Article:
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Health Updates 10 February 2012

  • It’s buyer beware when getting statins off the internet: “Be wary of buying the cholesterol-lowering drugs known as statins on the Internet, British researchers say.  Common statins such as Lipitor, Crestor or Zocor may not be the same as advertised and sites often don’t include warnings about side effects or even require a prescription, the researchers noted….’Potentially, customers who obtain statins in this way, without their doctor’s prescription, may not be aware of potential side effects and may put themselves in harm’s way….Information necessary for safe use of the product is often poorly presented and in a majority of cases, incomplete…Where present, side effect information such as warnings, contraindications and possible side effects was in general, unstructured and unhelpful….Moreover, up to  90 percent of the sites didn’t include information on adverse symptoms to watch out for, including myopathy, liver disease, hypersensitivity and pancreatitis, the researchers found.” (HealthDay)
  • Playing sports may help keep kids from smoking: “Middle-school kids who participate in lots of sports are less likely to start smoking than other kids, new  research finds.  Yet, students with teammates who smoke are more likely to smoke, too.  This apparent influence of peers is more pronounced among girls.  ‘This result suggests that peers on athletic teams influence the smoking behavior of others even though there might be a protective effect overall of increased participation in athletics on smoking’ study leader Kayo Fujimoto, who conducted the research while at the University of Southern California, said in a journal news release.”  The authors suggest using their findings to improve anti-smoking programs that target children. (Womenshealth.gov)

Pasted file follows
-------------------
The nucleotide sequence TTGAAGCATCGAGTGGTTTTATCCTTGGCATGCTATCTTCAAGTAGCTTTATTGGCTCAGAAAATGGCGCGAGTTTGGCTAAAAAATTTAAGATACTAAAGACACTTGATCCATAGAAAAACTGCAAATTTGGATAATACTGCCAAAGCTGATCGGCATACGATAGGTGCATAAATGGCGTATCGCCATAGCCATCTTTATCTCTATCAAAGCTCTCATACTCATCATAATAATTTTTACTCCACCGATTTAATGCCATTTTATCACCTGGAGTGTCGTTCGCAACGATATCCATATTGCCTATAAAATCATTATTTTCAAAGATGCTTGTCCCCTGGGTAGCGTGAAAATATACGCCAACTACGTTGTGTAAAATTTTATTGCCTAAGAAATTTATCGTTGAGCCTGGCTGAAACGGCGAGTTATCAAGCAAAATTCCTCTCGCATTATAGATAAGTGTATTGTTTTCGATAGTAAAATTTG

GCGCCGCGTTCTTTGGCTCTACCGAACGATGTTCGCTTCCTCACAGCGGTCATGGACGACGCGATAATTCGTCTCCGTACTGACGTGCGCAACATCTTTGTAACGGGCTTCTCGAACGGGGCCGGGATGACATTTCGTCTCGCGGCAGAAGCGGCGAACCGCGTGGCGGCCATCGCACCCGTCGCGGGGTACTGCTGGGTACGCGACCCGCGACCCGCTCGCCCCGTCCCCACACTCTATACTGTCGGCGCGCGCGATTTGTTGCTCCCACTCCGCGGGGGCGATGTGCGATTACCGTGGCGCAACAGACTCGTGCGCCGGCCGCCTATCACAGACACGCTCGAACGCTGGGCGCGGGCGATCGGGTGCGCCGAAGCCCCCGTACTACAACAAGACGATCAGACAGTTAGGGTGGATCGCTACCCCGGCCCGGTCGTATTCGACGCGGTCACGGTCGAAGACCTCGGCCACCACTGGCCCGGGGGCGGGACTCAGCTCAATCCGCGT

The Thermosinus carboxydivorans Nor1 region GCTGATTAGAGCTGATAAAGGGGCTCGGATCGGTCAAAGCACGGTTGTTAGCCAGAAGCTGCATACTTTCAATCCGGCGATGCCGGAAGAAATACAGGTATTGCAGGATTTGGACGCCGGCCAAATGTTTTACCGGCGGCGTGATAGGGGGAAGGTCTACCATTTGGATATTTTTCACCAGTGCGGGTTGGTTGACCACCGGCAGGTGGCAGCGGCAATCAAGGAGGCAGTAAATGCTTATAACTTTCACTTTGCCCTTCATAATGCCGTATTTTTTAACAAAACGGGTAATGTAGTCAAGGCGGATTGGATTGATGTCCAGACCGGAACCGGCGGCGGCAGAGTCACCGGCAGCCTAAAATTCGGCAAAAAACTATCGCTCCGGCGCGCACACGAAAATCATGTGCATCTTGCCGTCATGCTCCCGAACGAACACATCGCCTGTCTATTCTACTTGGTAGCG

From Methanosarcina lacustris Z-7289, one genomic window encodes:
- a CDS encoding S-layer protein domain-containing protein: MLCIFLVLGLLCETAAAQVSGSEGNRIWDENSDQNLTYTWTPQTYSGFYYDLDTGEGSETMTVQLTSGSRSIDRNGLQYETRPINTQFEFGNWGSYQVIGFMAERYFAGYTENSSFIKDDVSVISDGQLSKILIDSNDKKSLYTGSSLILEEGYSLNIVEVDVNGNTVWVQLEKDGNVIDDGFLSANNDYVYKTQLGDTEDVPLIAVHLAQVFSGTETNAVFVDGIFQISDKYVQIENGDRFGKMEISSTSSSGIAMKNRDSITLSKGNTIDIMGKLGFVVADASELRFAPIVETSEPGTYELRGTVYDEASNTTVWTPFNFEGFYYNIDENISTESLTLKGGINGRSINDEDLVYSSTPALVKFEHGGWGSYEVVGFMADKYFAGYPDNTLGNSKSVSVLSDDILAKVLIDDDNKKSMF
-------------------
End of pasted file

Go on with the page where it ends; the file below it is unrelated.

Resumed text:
• Untreatable‘ gonorrhea looms, CDC warns: Gonorrhea is putting up increasing resistance to the last antibiotic class highly effective against it, the CDC has again warned.  The prevalence of gonorrhea resistant to the cephalosporin cefixime (Suprax) was just 0.1% in 2006 but had jumped 17-fold to 1.7% as of mid-2011….’It is time to sound the alarm,’ [the CDC] wrote.  ‘There is much to do and the threat of untreatable gonorrhea is emerging rapidly….’Investing in rebuilding our defenses against gonococcal infections now, with involvement of the health care, public health, and research communities, is paramount if we are to control the spread and reduce the consequences of [treatment]-resistant strains’ they wrote.” They recommend a return to dual treatment therapy, including intramuscular doses of drugs as well as oral antibiotics.  (Crystal Phend, MedPage Today)
  • Booze and family history of colon cancer a bad mix: “People who consume a few alcoholic drinks a day and have a family history of colorectal cancer are at increased risk for developing colon cancer, new research suggests….People with a family history of colorectal cancer who drank an average of 30 or more grams of alcohol per day (about 2.5 typical drinks in the United States) were at increased risk for colon cancer….Those at greatest risk also ate the most red meat, smoked more and consumed the least folate, which suggests they ate fewer green vegetables and cereal.  The findings indicate that other lifestyle factors, such as diet, play an important role in colon cancer risk”. (Medline Plus)
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